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In re S.H.-1

Supreme Court of West Virginia

April 9, 2018

In re S.H.-1, S.H.-2, K.H.-1, and M.B.

          (Wood County 16-JA-193, 194, 195, and 196)

          MEMORANDUM DECISION

         Petitioner Father K.H.-2, by counsel Justin M. Raber, appeals the Circuit Court of Wood County's October 11, 2017, order terminating his parental rights to S.H.-1, S.H.-2, K.H.-1, and M.B.[1] The West Virginia Department of Health and Human Resources ("DHHR"), by counsel Mindy M. Parsley, filed a response in support of the circuit court's order. The guardian ad litem ("guardian"), Debra L. Steed, filed a response on behalf of the children also in support of the circuit court's order. On appeal, petitioner argues that the circuit court erred in (1) denying him an extension of his post-adjudicatory improvement period, (2) terminating his parental rights upon an erroneous finding that there was no reasonable likelihood that the conditions of abuse and neglect could be corrected and when less-restrictive alternatives were available, and (3) failing to consider the wishes of M.B. regarding termination of petitioner's parental rights.

         This Court has considered the parties' briefs and the record on appeal. The facts and legal arguments are adequately presented, and the decisional process would not be significantly aided by oral argument. Upon consideration of the standard of review, the briefs, and the record presented, the Court finds no substantial question of law and no prejudicial error. For these reasons, a memorandum decision affirming the circuit court's order is appropriate under Rule 21 of the Rules of Appellate Procedure.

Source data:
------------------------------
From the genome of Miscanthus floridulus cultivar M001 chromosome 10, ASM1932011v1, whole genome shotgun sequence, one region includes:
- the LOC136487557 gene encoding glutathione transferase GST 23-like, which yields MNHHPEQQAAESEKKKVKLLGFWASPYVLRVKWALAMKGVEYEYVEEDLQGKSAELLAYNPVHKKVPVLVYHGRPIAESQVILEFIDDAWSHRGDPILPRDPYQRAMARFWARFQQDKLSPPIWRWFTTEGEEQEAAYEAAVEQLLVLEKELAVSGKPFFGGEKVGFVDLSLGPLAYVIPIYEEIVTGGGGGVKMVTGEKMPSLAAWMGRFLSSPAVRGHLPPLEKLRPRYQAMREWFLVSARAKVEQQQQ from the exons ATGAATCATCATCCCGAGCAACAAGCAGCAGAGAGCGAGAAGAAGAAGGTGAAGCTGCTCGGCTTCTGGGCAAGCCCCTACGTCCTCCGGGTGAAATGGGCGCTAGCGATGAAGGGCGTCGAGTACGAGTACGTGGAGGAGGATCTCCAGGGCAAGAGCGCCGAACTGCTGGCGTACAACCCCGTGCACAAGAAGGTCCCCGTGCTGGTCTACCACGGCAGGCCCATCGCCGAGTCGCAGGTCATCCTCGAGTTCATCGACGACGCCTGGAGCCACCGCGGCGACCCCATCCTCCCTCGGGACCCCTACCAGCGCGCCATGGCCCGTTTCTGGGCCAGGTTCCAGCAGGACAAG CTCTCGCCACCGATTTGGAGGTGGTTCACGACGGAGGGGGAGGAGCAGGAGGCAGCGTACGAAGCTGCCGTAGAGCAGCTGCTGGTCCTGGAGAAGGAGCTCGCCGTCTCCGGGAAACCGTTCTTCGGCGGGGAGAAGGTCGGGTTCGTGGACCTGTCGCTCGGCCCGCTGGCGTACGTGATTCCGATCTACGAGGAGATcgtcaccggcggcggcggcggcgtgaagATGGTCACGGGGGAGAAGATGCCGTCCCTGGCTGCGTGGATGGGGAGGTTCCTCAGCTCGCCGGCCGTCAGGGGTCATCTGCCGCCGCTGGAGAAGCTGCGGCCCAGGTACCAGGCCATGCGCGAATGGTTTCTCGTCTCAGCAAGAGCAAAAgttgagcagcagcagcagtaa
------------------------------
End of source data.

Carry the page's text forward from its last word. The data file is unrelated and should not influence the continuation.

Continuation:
In November of 2016, the DHHR filed an abuse and neglect petition against the parents after learning that petitioner allowed S.H.-1, S.H.-2, and K.H.-1 to stay with the mother on weekends, despite knowing that her custodial rights to the children had been involuntarily terminated during abuse and neglect proceedings in 2012. Petitioner was a party to prior abuse and neglect proceedings in 2007 and 2012, but the children were returned to his care after both instances. The DHHR further alleged that petitioner dropped the children off at the mother's house in October of 2016 and had not returned for them. In November of 2016, the mother filed a domestic violence protective order against petitioner after he threatened to shoot her, S.H.-1, SH.-2, and K.H.-1. The DHHR attempted to put a safety plan in place but could not locate petitioner.

         The circuit court held an adjudicatory hearing in January of 2017, during which petitioner stipulated to the allegations contained in the petition. The circuit court accepted petitioner's stipulation, adjudicated him as an abusing parent, and granted him a post-adjudicatory improvement period. The DHHR filed an amended petition in February of 2017, alleging that petitioner tested positive for methamphetamine, amphetamines, and marijuana subsequent to the adjudicatory hearing.